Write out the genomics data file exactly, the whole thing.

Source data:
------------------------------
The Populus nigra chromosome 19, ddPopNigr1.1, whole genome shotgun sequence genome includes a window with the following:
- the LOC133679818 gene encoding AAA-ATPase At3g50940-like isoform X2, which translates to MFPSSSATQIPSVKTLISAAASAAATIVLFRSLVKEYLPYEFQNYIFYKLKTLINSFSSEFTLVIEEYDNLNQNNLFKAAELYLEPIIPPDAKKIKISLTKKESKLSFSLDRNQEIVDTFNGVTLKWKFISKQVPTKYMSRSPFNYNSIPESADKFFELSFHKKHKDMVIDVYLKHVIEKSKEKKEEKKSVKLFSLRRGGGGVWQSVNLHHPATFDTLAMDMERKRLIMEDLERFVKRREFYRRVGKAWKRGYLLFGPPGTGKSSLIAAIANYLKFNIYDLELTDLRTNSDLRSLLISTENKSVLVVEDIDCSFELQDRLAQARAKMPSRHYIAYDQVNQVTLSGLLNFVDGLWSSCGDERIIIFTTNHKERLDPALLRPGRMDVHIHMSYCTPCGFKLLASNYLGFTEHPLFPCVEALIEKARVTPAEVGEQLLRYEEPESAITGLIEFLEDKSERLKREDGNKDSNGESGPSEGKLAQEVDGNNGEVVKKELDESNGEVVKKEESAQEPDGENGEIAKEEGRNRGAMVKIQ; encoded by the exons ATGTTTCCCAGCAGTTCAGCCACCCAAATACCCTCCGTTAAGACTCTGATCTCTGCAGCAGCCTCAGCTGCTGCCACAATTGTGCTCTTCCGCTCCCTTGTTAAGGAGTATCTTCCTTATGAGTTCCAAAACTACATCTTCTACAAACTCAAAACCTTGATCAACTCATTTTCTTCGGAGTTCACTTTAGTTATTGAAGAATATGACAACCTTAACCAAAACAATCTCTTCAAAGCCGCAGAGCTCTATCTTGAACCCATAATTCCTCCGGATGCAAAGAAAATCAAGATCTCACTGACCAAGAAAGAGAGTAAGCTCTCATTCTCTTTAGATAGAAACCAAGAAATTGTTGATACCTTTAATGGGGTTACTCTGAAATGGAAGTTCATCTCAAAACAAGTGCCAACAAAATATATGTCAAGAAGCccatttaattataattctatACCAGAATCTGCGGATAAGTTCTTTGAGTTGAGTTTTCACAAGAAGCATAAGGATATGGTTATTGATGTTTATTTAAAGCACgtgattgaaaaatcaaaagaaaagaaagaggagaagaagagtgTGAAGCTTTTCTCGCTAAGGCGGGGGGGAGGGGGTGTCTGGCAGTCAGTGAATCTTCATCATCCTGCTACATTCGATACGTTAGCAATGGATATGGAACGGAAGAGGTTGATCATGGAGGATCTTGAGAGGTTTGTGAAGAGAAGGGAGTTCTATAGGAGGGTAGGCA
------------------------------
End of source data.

The Populus nigra chromosome 19, ddPopNigr1.1, whole genome shotgun sequence genome includes a window with the following:
- the LOC133679818 gene encoding AAA-ATPase At3g50940-like isoform X2, which translates to MFPSSSATQIPSVKTLISAAASAAATIVLFRSLVKEYLPYEFQNYIFYKLKTLINSFSSEFTLVIEEYDNLNQNNLFKAAELYLEPIIPPDAKKIKISLTKKESKLSFSLDRNQEIVDTFNGVTLKWKFISKQVPTKYMSRSPFNYNSIPESADKFFELSFHKKHKDMVIDVYLKHVIEKSKEKKEEKKSVKLFSLRRGGGGVWQSVNLHHPATFDTLAMDMERKRLIMEDLERFVKRREFYRRVGKAWKRGYLLFGPPGTGKSSLIAAIANYLKFNIYDLELTDLRTNSDLRSLLISTENKSVLVVEDIDCSFELQDRLAQARAKMPSRHYIAYDQVNQVTLSGLLNFVDGLWSSCGDERIIIFTTNHKERLDPALLRPGRMDVHIHMSYCTPCGFKLLASNYLGFTEHPLFPCVEALIEKARVTPAEVGEQLLRYEEPESAITGLIEFLEDKSERLKREDGNKDSNGESGPSEGKLAQEVDGNNGEVVKKELDESNGEVVKKEESAQEPDGENGEIAKEEGRNRGAMVKIQ; encoded by the exons ATGTTTCCCAGCAGTTCAGCCACCCAAATACCCTCCGTTAAGACTCTGATCTCTGCAGCAGCCTCAGCTGCTGCCACAATTGTGCTCTTCCGCTCCCTTGTTAAGGAGTATCTTCCTTATGAGTTCCAAAACTACATCTTCTACAAACTCAAAACCTTGATCAACTCATTTTCTTCGGAGTTCACTTTAGTTATTGAAGAATATGACAACCTTAACCAAAACAATCTCTTCAAAGCCGCAGAGCTCTATCTTGAACCCATAATTCCTCCGGATGCAAAGAAAATCAAGATCTCACTGACCAAGAAAGAGAGTAAGCTCTCATTCTCTTTAGATAGAAACCAAGAAATTGTTGATACCTTTAATGGGGTTACTCTGAAATGGAAGTTCATCTCAAAACAAGTGCCAACAAAATATATGTCAAGAAGCccatttaattataattctatACCAGAATCTGCGGATAAGTTCTTTGAGTTGAGTTTTCACAAGAAGCATAAGGATATGGTTATTGATGTTTATTTAAAGCACgtgattgaaaaatcaaaagaaaagaaagaggagaagaagagtgTGAAGCTTTTCTCGCTAAGGCGGGGGGGAGGGGGTGTCTGGCAGTCAGTGAATCTTCATCATCCTGCTACATTCGATACGTTAGCAATGGATATGGAACGGAAGAGGTTGATCATGGAGGATCTTGAGAGGTTTGTGAAGAGAAGGGAGTTCTATAGGAGGGTAGGCA